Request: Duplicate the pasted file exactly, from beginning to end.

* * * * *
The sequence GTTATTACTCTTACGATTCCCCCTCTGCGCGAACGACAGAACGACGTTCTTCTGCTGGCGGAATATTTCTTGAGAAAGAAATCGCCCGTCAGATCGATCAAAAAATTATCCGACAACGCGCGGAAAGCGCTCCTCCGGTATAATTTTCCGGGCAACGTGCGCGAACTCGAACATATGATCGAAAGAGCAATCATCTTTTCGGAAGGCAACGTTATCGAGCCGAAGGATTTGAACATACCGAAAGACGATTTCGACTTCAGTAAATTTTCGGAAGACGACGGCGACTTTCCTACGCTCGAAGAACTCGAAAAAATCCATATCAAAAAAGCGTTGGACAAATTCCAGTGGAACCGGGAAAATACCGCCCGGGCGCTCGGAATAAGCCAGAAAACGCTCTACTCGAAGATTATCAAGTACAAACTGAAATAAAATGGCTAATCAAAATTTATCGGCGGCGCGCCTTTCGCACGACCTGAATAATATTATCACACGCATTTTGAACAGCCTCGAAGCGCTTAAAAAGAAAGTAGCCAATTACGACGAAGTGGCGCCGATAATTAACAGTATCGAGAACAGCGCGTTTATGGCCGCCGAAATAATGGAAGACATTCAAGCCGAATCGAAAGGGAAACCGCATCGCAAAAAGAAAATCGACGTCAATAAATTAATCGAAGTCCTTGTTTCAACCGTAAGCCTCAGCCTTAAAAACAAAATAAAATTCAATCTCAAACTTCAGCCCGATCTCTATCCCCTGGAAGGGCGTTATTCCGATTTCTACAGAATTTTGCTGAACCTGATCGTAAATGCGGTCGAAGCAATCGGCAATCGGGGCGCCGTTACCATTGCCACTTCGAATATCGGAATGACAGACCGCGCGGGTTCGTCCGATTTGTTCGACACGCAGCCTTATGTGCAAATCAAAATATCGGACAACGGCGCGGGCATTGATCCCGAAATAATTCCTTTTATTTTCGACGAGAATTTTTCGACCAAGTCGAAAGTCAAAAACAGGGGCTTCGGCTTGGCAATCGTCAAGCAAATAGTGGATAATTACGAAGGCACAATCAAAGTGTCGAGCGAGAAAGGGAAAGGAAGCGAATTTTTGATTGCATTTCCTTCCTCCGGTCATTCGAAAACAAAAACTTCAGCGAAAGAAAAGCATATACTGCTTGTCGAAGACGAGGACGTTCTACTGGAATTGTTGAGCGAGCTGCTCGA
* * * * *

The sequence GTTATTACTCTTACGATTCCCCCTCTGCGCGAACGACAGAACGACGTTCTTCTGCTGGCGGAATATTTCTTGAGAAAGAAATCGCCCGTCAGATCGATCAAAAAATTATCCGACAACGCGCGGAAAGCGCTCCTCCGGTATAATTTTCCGGGCAACGTGCGCGAACTCGAACATATGATCGAAAGAGCAATCATCTTTTCGGAAGGCAACGTTATCGAGCCGAAGGATTTGAACATACCGAAAGACGATTTCGACTTCAGTAAATTTTCGGAAGACGACGGCGACTTTCCTACGCTCGAAGAACTCGAAAAAATCCATATCAAAAAAGCGTTGGACAAATTCCAGTGGAACCGGGAAAATACCGCCCGGGCGCTCGGAATAAGCCAGAAAACGCTCTACTCGAAGATTATCAAGTACAAACTGAAATAAAATGGCTAATCAAAATTTATCGGCGGCGCGCCTTTCGCACGACCTGAATAATATTATCACACGCATTTTGAACAGCCTCGAAGCGCTTAAAAAGAAAGTAGCCAATTACGACGAAGTGGCGCCGATAATTAACAGTATCGAGAACAGCGCGTTTATGGCCGCCGAAATAATGGAAGACATTCAAGCCGAATCGAAAGGGAAACCGCATCGCAAAAAGAAAATCGACGTCAATAAATTAATCGAAGTCCTTGTTTCAACCGTAAGCCTCAGCCTTAAAAACAAAATAAAATTCAATCTCAAACTTCAGCCCGATCTCTATCCCCTGGAAGGGCGTTATTCCGATTTCTACAGAATTTTGCTGAACCTGATCGTAAATGCGGTCGAAGCAATCGGCAATCGGGGCGCCGTTACCATTGCCACTTCGAATATCGGAATGACAGACCGCGCGGGTTCGTCCGATTTGTTCGACACGCAGCCTTATGTGCAAATCAAAATATCGGACAACGGCGCGGGCATTGATCCCGAAATAATTCCTTTTATTTTCGACGAGAATTTTTCGACCAAGTCGAAAGTCAAAAACAGGGGCTTCGGCTTGGCAATCGTCAAGCAAATAGTGGATAATTACGAAGGCACAATCAAAGTGTCGAGCGAGAAAGGGAAAGGAAGCGAATTTTTGATTGCATTTCCTTCCTCCGGTCATTCGAAAACAAAAACTTCAGCGAAAGAAAAGCATATACTGCTTGTCGAAGACGAGGACGTTCTACTGGAATTGTTGAGCGAGCTGCTCGA